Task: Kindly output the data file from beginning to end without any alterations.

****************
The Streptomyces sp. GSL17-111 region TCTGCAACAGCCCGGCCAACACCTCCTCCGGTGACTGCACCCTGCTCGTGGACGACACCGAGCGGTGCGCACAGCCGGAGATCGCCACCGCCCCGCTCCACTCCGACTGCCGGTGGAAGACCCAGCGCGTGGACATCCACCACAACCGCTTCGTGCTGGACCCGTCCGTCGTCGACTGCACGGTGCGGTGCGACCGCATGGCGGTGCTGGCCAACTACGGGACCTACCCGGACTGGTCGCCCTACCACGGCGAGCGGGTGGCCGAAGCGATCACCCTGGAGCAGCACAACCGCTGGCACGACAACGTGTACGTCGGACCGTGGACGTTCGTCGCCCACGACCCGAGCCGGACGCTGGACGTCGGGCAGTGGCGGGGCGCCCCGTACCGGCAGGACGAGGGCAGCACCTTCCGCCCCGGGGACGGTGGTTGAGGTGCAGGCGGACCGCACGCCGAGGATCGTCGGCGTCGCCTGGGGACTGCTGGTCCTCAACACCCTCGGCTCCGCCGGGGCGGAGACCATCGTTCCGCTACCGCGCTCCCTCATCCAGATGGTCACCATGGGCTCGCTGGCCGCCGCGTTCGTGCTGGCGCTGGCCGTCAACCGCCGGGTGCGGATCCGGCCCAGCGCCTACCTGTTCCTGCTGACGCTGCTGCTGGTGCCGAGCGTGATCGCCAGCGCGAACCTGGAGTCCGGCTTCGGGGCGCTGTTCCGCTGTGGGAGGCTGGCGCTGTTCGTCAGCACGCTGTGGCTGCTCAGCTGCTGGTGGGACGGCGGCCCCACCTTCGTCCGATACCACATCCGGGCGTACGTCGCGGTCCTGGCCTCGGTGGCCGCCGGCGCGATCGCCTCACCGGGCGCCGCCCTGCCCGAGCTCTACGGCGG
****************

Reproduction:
The Streptomyces sp. GSL17-111 region TCTGCAACAGCCCGGCCAACACCTCCTCCGGTGACTGCACCCTGCTCGTGGACGACACCGAGCGGTGCGCACAGCCGGAGATCGCCACCGCCCCGCTCCACTCCGACTGCCGGTGGAAGACCCAGCGCGTGGACATCCACCACAACCGCTTCGTGCTGGACCCGTCCGTCGTCGACTGCACGGTGCGGTGCGACCGCATGGCGGTGCTGGCCAACTACGGGACCTACCCGGACTGGTCGCCCTACCACGGCGAGCGGGTGGCCGAAGCGATCACCCTGGAGCAGCACAACCGCTGGCACGACAACGTGTACGTCGGACCGTGGACGTTCGTCGCCCACGACCCGAGCCGGACGCTGGACGTCGGGCAGTGGCGGGGCGCCCCGTACCGGCAGGACGAGGGCAGCACCTTCCGCCCCGGGGACGGTGGTTGAGGTGCAGGCGGACCGCACGCCGAGGATCGTCGGCGTCGCCTGGGGACTGCTGGTCCTCAACACCCTCGGCTCCGCCGGGGCGGAGACCATCGTTCCGCTACCGCGCTCCCTCATCCAGATGGTCACCATGGGCTCGCTGGCCGCCGCGTTCGTGCTGGCGCTGGCCGTCAACCGCCGGGTGCGGATCCGGCCCAGCGCCTACCTGTTCCTGCTGACGCTGCTGCTGGTGCCGAGCGTGATCGCCAGCGCGAACCTGGAGTCCGGCTTCGGGGCGCTGTTCCGCTGTGGGAGGCTGGCGCTGTTCGTCAGCACGCTGTGGCTGCTCAGCTGCTGGTGGGACGGCGGCCCCACCTTCGTCCGATACCACATCCGGGCGTACGTCGCGGTCCTGGCCTCGGTGGCCGCCGGCGCGATCGCCTCACCGGGCGCCGCCCTGCCCGAGCTCTACGGCGG